Wilms Tumor

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Treating Wilms Tumor TOPICS

How is Wilms tumor treated?

This information represents the views of the doctors and nurses serving on the American Cancer Society’s Cancer Information Database Editorial Board. These views are based on their interpretation of studies published in medical journals, as well as their own professional experience.
The treatment information in this document is not official policy of the Society and is not intended as medical advice to replace the expertise and judgment of your cancer care team. It is intended to help you and your family make informed decisions, together with your doctor.
Your doctor may have reasons for suggesting a treatment plan different from these general treatment options. Don’t hesitate to ask him or her questions about your treatment options.

General treatment information

Overall, about 9 of 10 children with Wilms tumor are cured. A great deal of progress has been made in treating this disease. Much of this progress in the United States has been because of the work of the National Wilms Tumor Study Group (now part of the Children’s Oncology Group), which runs clinical trials of new treatments for children with Wilms tumor. Today, most children with this cancer are treated in a clinical trial to try to improve on what doctors believe is the best treatment. The goal of these studies is to find ways to cure as many children as possible while limiting side effects by giving as little treatment as needed.

Because Wilms tumors are rare, few doctors outside of those in children’s cancer centers have much experience in treating them. Children with Wilms tumors are treated with a team approach that includes the child’s pediatrician as well as specialists at a child’s cancer center. For Wilms tumors, the doctors on this team often include:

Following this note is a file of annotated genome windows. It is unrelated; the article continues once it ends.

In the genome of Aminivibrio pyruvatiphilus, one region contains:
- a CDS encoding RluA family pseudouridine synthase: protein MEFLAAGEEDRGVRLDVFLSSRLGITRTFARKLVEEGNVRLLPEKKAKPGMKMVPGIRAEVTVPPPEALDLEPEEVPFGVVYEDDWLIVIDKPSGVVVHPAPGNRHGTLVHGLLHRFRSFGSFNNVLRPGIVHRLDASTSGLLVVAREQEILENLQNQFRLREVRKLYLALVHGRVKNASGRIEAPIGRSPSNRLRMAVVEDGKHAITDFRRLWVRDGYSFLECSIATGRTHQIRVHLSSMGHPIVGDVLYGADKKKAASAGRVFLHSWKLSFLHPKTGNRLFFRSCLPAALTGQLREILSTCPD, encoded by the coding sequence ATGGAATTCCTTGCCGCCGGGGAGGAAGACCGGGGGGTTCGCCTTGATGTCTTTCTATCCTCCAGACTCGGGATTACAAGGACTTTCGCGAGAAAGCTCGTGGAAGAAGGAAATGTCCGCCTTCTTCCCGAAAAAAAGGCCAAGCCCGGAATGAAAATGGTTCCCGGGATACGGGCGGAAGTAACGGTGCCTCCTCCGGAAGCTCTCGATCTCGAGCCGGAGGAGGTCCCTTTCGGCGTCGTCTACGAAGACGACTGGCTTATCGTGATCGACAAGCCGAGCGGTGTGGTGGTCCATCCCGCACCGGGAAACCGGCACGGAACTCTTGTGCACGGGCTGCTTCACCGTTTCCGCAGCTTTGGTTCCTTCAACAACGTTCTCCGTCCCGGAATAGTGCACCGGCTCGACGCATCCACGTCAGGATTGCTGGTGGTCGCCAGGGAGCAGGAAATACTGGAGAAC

• A pediatric surgeon or pediatric urologist (doctor who treats urinary system problems in children [and genital problems in boys])
  • A pediatric oncologist (doctor who uses chemotherapy and other medicines to treat childhood cancers)
  • A pediatric radiation oncologist (doctor who uses radiation therapy to treat cancer in children)

Many other specialists may be involved in your child’s care as well, including other doctors, physician assistants (PAs), nurse practitioners (NPs), nurses, psychologists, social workers, rehabilitation specialists, and other health professionals. Having a child go through cancer treatment often means meeting lots of specialists and learning about parts of the medical system you probably haven’t been exposed to before. For more information, see our document Children Diagnosed With Cancer: Understanding the Health Care System.

After your child’s tumor is found and its stage and histology are determined, the cancer care team will discuss treatment options with you. It’s important to discuss all of the options as well as their possible side effects with your child’s doctors so you can make an informed decision. (For a list of some questions to ask, see the section “What should you ask your child’s doctor about Wilms tumor?”)

If time allows, it can often be helpful to get a second opinion if you have questions about the recommended plan (or if you just want to confirm that it’s the best option). This can provide you with more information and help you feel more confident about the treatment plan you choose.

The main types of treatment for Wilms tumor are:

Most children will get more than one type of treatment.

In the United States, surgery is the first treatment for most Wilms tumors. In Europe, doctors often prefer to give a short course of chemotherapy before the surgery. There seems to be no difference in the results from these 2 approaches.

The first goal of treatment is to remove the primary (main) tumor, even if the cancer has spread to distant parts of the body. Sometimes the tumor might be hard to remove because it is very large, it has spread into nearby blood vessels or other vital structures, or it’s in both kidneys. For these children, doctors might use chemotherapy, radiation therapy, or a combination of the 2 to try to shrink the tumor(s) before surgery.

If any cancer is left after surgery, radiation therapy or more surgery may be needed.

The most common approaches used for these tumors, based on the tumor stage (extent) and histology (appearance under a microscope), are discussed in a separate section.

Last Medical Review: 03/06/2015
Last Revised: 03/19/2015